2. How can I keep from Thee? For Thou, who art the Light of Angels, art the only Light of my soul. Thou enlightenest every man that cometh into this world. I am utterly dark, as dark as hell, without Thee. I droop and shrink when Thou art away. I revive only in proportion as Thou dawnest upon me. Thou comest and goest at Thy will. O my God, I cannot keep Thee! I can only beg of Thee to stay. "Mane nobiscum, Domine, quoniam advesperascit." Remain till morning, and then go not without giving me a blessing. Remain with me till death in this dark valley, when the darkness will {365} end. Remain, O Light of my soul, jam advesperascit! The gloom, which is not Thine, falls over me. I am nothing. I have little command of myself. I cannot do what I would. I am disconsolate and sad. I want something, I know not what. It is Thou that I want, though I so little understand this. I say it and take it on faith; I partially understand it, but very poorly. Shine on me, O Ignis semper ardens et nunquam deficiens!—"O fire ever burning and never failing"—and I shall begin, through and in Thy Light, to see Light, and to recognise Thee truly, as the Source of Light. Mane nobiscum; stay, sweet Jesus, stay for ever. In this decay of nature, give more grace.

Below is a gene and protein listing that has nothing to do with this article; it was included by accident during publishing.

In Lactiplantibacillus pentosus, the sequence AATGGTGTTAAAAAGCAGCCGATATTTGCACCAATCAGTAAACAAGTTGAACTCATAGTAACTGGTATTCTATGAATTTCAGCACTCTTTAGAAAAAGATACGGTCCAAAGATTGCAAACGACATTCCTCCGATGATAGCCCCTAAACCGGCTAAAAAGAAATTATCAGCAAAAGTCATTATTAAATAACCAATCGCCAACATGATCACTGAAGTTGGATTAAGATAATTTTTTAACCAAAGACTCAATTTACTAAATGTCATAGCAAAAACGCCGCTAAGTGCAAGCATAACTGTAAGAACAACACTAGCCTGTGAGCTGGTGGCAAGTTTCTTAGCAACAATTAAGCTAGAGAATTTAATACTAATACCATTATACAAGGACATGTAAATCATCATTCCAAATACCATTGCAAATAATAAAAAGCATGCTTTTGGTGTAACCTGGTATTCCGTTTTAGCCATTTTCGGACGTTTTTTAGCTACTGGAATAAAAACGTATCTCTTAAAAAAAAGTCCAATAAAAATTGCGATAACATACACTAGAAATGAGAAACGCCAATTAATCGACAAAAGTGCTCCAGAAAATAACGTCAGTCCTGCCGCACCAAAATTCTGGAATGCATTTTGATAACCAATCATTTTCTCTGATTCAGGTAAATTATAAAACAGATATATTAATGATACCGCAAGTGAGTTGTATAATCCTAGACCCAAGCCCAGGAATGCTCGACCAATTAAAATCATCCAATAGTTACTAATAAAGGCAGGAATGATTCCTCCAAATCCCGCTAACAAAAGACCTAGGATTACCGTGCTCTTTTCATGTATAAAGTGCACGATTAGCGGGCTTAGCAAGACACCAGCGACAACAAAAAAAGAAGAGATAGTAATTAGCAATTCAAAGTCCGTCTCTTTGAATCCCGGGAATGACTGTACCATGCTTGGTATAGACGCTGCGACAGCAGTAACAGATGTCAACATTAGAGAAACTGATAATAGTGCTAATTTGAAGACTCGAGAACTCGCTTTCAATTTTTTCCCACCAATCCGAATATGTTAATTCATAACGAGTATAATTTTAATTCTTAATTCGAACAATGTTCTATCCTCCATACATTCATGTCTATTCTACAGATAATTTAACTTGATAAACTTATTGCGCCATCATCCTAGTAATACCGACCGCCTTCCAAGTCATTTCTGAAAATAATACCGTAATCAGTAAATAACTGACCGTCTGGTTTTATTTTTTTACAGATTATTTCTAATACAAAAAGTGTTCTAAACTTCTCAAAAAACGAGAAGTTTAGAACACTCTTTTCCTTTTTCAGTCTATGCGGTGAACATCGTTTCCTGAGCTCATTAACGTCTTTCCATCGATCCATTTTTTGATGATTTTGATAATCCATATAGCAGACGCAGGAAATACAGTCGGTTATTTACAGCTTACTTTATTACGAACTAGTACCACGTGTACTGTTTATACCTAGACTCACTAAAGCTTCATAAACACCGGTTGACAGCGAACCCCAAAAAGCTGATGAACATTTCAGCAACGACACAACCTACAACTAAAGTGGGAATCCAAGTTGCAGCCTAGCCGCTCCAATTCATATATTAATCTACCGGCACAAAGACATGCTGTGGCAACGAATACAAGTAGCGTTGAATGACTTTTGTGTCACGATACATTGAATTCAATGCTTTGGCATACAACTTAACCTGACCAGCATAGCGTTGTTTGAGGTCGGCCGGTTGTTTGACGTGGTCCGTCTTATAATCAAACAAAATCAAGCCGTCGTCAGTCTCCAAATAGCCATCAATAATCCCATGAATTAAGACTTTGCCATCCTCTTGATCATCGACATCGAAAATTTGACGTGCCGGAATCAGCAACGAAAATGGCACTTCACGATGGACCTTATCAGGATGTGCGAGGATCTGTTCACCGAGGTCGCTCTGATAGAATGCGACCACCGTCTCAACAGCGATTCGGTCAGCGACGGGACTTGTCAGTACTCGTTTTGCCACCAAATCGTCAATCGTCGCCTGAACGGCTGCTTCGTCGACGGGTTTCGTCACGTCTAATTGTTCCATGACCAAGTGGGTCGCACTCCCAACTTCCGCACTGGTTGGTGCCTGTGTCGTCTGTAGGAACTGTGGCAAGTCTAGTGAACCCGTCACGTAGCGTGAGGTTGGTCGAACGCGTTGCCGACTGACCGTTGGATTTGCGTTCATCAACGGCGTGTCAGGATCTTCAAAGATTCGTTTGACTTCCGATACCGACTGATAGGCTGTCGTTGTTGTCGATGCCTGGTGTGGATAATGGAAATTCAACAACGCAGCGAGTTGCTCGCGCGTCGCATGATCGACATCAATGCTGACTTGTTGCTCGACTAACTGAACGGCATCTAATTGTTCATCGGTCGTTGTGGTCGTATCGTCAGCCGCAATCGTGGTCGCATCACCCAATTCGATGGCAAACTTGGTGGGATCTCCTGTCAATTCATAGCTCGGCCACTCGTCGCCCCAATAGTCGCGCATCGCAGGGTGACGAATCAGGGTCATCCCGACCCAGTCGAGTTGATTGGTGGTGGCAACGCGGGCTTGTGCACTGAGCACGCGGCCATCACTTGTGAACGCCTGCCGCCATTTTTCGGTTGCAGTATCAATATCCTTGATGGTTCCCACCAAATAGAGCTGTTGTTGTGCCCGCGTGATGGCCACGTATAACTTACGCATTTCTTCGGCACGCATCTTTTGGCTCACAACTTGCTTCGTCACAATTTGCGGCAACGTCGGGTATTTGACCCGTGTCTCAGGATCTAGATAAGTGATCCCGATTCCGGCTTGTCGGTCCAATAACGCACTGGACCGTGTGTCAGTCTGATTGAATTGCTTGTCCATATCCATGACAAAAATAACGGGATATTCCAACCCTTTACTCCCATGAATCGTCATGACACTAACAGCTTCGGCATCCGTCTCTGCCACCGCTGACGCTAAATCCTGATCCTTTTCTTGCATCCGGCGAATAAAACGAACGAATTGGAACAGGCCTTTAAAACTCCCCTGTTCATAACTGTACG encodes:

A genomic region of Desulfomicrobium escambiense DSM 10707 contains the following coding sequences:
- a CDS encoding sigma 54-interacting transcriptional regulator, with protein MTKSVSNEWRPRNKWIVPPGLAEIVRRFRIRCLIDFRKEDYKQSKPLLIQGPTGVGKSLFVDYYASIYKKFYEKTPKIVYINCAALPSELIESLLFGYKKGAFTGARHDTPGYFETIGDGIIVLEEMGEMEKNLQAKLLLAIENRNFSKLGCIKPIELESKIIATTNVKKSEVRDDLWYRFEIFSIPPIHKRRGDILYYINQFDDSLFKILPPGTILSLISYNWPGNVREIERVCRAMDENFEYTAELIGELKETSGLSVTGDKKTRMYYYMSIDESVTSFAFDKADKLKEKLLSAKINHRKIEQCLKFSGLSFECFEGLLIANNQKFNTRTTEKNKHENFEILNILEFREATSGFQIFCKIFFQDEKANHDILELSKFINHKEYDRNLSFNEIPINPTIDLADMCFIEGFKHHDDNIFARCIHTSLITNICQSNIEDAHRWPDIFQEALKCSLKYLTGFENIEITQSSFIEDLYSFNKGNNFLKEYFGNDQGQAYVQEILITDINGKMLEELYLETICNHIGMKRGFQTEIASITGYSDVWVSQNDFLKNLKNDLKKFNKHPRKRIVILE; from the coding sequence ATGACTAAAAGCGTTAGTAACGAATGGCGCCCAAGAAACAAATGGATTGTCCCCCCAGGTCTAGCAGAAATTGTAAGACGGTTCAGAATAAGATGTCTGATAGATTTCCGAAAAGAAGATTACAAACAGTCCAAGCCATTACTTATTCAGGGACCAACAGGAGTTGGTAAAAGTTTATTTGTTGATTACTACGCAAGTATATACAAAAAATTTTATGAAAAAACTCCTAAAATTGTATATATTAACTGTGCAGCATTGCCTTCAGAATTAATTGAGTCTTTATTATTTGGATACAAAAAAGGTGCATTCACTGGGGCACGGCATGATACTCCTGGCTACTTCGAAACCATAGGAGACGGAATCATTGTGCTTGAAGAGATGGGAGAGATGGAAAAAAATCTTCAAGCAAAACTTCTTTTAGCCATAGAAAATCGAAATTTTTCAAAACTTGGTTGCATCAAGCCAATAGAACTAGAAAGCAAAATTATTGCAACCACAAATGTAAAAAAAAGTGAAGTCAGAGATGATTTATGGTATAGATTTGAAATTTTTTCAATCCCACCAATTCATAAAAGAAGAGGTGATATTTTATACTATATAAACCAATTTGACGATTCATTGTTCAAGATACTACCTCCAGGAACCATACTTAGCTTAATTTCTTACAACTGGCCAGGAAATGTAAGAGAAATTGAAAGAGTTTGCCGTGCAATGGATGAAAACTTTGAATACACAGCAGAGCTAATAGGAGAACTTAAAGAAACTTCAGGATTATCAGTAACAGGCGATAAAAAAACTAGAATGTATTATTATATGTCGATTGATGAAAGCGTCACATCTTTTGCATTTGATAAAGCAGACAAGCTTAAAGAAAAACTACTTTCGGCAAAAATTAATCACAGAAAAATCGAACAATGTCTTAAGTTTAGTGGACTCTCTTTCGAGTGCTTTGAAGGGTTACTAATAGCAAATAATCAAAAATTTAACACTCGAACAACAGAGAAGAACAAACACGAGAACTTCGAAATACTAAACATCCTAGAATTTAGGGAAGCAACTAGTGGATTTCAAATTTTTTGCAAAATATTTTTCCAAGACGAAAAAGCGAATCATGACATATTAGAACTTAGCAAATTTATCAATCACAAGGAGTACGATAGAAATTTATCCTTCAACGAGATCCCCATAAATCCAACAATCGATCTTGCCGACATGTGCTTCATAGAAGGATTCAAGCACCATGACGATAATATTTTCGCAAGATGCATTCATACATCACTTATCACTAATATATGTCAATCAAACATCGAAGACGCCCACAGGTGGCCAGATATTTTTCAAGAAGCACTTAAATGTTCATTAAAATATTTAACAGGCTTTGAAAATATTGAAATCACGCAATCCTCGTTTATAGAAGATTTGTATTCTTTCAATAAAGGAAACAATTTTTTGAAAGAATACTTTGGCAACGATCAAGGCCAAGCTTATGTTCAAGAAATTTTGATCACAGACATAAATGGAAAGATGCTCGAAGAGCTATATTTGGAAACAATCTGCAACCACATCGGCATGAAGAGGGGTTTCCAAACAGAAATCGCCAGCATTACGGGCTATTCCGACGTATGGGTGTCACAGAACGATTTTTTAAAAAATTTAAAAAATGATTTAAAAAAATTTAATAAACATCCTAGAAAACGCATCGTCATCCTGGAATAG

3. Stay with me, and then I shall begin to shine as Thou shinest: so to shine as to be a light to others. The light, O Jesus, will be all from Thee. None of it will be mine. No merit to me. It will be Thou who shinest through me upon others. O let me thus praise Thee, in the way which Thou dost love best, by shining on all those around me. Give light to them as well as to me; light them with me, through me. Teach me to show forth Thy praise, Thy truth, Thy will. Make me preach Thee without preaching—not by words, but by my example and by the catching force, the sympathetic influence, of what I do—by my visible resemblance to Thy saints, and the evident fulness of the love which my heart bears to Thee.